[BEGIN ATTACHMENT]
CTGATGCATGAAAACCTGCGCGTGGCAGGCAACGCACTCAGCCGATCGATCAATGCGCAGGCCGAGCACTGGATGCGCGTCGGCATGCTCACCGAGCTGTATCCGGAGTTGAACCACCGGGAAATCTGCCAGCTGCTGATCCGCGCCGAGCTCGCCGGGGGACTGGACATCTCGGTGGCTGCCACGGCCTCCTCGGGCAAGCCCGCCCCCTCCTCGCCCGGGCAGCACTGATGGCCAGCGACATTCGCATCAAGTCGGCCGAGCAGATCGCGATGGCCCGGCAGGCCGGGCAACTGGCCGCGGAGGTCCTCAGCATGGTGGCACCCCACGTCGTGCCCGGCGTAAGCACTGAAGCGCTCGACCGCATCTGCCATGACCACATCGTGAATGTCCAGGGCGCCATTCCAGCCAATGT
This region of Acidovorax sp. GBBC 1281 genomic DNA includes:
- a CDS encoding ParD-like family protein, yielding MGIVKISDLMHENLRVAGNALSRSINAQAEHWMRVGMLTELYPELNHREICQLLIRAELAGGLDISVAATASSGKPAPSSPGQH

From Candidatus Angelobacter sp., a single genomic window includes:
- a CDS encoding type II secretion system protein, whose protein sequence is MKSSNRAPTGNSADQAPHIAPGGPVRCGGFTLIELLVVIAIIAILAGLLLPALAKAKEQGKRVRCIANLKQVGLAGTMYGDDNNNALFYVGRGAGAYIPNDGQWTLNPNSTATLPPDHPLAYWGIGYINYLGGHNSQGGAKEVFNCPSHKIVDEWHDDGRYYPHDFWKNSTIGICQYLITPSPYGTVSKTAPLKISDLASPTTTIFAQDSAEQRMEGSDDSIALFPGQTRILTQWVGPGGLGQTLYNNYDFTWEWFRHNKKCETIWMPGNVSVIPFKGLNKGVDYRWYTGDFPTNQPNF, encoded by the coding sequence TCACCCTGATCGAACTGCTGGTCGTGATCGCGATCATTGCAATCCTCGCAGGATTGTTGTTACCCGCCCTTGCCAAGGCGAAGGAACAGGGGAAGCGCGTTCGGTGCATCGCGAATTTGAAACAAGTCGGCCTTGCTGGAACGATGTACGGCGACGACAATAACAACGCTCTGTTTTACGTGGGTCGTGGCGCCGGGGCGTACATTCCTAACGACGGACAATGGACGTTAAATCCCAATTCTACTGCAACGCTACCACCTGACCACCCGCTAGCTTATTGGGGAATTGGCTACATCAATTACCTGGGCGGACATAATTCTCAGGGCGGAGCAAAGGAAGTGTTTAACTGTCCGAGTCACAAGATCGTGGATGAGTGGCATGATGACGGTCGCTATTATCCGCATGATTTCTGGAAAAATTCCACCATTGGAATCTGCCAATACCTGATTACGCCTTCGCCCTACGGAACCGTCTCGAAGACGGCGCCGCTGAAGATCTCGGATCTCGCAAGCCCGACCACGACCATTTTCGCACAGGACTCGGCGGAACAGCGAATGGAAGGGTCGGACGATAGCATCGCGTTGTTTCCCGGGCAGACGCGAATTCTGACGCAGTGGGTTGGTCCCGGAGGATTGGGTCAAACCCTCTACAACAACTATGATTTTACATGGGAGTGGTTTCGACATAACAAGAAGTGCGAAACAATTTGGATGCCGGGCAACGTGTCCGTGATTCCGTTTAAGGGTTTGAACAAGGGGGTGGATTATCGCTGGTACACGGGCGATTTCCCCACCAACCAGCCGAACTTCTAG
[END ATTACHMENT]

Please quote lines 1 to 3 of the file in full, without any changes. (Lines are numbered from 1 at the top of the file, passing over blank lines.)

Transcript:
CTGATGCATGAAAACCTGCGCGTGGCAGGCAACGCACTCAGCCGATCGATCAATGCGCAGGCCGAGCACTGGATGCGCGTCGGCATGCTCACCGAGCTGTATCCGGAGTTGAACCACCGGGAAATCTGCCAGCTGCTGATCCGCGCCGAGCTCGCCGGGGGACTGGACATCTCGGTGGCTGCCACGGCCTCCTCGGGCAAGCCCGCCCCCTCCTCGCCCGGGCAGCACTGATGGCCAGCGACATTCGCATCAAGTCGGCCGAGCAGATCGCGATGGCCCGGCAGGCCGGGCAACTGGCCGCGGAGGTCCTCAGCATGGTGGCACCCCACGTCGTGCCCGGCGTAAGCACTGAAGCGCTCGACCGCATCTGCCATGACCACATCGTGAATGTCCAGGGCGCCATTCCAGCCAATGT
This region of Acidovorax sp. GBBC 1281 genomic DNA includes:
- a CDS encoding ParD-like family protein, yielding MGIVKISDLMHENLRVAGNALSRSINAQAEHWMRVGMLTELYPELNHREICQLLIRAELAGGLDISVAATASSGKPAPSSPGQH